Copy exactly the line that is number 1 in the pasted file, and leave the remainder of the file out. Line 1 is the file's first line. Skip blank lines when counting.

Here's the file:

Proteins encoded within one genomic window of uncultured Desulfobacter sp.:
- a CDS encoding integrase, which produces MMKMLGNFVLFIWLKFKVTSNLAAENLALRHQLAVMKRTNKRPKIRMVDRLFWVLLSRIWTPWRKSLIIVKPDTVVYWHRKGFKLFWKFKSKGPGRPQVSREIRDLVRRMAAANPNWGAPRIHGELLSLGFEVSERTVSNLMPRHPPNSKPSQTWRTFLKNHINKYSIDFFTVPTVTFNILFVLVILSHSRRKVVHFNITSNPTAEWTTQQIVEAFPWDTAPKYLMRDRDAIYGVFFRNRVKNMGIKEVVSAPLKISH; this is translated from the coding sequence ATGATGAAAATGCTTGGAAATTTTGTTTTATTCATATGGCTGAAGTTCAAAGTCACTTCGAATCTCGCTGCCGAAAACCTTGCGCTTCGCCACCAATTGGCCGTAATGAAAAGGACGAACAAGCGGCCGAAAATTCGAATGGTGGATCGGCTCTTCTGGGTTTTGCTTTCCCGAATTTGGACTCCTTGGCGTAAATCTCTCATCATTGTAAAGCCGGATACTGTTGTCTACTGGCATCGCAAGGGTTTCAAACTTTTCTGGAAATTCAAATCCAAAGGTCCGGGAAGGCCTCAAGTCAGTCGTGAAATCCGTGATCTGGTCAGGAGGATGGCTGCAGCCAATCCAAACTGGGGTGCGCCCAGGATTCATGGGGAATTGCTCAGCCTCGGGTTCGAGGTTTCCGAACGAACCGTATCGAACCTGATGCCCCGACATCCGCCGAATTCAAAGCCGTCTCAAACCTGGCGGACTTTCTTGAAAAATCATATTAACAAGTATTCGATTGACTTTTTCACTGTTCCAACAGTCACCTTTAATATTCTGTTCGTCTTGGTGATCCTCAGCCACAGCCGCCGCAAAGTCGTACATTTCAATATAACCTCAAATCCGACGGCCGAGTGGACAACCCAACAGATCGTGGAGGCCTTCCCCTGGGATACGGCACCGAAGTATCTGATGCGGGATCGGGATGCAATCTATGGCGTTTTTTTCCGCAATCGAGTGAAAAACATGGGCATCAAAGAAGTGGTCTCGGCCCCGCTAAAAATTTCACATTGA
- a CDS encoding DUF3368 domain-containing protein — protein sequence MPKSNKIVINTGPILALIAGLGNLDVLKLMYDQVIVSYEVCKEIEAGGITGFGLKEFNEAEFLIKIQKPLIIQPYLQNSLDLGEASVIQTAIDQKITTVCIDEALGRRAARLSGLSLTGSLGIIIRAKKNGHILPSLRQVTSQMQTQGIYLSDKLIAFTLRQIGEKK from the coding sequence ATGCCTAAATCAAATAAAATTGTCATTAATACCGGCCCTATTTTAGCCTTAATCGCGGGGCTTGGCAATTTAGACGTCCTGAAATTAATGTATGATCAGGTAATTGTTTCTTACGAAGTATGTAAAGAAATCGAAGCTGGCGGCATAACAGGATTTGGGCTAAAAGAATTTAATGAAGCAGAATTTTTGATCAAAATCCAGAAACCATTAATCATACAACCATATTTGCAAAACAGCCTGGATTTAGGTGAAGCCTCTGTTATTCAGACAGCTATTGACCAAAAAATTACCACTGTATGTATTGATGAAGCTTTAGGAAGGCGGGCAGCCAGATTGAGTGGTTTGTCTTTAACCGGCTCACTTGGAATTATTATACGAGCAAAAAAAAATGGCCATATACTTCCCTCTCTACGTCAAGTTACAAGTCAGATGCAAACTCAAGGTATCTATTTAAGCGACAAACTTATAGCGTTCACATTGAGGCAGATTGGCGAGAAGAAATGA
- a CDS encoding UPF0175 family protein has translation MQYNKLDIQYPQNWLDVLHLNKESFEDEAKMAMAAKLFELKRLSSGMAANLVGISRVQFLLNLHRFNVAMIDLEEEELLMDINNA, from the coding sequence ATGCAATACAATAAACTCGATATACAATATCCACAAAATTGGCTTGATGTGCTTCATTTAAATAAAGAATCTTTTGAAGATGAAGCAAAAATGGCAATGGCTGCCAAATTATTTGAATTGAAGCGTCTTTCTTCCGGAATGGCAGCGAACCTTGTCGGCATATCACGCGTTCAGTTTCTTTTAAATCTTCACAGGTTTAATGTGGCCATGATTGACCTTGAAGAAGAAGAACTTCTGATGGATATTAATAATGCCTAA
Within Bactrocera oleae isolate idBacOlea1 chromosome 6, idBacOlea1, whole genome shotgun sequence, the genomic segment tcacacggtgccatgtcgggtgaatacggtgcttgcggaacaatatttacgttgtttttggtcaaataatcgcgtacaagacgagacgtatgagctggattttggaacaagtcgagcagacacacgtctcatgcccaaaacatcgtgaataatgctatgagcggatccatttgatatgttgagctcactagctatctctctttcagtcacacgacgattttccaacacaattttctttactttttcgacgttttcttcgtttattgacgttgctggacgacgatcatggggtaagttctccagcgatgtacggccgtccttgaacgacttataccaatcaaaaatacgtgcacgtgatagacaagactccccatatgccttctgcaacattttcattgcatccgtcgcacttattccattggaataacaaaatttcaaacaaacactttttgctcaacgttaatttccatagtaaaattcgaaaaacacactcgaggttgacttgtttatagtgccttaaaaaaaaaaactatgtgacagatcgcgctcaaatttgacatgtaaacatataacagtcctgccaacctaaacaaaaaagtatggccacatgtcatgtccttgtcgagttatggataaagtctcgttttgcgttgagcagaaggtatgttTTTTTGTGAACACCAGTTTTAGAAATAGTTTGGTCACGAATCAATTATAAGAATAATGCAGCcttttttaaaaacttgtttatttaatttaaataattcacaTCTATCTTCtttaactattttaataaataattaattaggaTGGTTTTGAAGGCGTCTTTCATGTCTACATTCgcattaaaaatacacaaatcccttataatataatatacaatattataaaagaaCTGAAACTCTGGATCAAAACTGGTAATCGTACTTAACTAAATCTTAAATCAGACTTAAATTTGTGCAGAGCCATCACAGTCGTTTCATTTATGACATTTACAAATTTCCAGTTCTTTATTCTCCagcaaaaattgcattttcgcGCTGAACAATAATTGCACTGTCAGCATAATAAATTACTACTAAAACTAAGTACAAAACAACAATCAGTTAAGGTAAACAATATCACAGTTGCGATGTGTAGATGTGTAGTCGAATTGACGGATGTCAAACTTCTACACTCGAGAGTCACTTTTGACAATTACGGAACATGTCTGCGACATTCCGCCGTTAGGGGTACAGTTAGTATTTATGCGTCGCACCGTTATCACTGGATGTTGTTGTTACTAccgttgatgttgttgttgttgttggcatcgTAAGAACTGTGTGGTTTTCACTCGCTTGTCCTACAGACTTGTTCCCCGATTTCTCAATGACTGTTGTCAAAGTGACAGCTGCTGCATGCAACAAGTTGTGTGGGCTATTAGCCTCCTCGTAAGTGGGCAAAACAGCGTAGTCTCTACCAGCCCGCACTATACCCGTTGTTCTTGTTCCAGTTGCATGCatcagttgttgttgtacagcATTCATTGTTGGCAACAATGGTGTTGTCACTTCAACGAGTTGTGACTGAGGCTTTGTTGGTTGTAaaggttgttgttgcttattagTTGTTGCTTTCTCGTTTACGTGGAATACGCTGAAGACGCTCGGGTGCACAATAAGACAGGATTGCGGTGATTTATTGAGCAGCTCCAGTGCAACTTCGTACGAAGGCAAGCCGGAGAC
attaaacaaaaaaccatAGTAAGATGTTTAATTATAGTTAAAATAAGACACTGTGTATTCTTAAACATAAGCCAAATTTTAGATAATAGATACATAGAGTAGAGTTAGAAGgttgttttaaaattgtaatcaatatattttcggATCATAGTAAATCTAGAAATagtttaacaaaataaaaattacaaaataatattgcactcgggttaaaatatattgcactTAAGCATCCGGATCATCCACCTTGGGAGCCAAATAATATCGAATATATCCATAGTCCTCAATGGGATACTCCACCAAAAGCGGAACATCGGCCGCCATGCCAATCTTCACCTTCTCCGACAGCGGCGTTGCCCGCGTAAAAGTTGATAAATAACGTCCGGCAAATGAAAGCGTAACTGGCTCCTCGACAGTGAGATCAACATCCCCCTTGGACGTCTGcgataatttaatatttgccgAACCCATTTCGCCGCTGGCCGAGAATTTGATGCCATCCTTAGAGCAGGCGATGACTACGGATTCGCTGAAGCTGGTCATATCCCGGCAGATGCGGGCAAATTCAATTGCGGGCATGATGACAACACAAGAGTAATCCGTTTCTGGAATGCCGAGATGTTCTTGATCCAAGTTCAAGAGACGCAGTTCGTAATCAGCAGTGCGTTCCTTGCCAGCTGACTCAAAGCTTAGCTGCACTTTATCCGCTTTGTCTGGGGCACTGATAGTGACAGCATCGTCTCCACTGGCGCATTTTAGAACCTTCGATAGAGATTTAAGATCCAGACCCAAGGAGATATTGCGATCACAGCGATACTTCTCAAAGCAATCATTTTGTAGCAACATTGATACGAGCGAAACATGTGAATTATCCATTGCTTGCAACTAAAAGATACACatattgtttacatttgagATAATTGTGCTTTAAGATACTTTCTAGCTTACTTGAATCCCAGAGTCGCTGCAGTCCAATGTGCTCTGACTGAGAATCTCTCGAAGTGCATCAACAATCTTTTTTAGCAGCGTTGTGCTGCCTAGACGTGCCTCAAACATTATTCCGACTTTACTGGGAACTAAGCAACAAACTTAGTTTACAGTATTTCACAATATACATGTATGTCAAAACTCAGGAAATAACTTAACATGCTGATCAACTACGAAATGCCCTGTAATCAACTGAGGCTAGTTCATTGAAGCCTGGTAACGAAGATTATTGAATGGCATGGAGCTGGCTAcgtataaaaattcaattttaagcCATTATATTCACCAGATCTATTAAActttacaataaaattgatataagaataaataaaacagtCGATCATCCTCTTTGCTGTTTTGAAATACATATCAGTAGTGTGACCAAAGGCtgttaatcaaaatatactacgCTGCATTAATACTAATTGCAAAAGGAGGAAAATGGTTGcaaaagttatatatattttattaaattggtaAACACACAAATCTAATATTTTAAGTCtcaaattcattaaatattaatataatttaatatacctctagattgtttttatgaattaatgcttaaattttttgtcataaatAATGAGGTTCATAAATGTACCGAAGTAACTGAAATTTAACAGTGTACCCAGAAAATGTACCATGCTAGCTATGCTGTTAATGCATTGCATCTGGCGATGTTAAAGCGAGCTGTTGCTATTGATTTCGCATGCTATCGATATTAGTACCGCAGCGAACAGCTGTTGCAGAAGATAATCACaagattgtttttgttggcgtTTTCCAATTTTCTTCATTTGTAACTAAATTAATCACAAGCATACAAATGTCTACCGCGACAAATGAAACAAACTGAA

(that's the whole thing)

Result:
Proteins encoded within one genomic window of uncultured Desulfobacter sp.: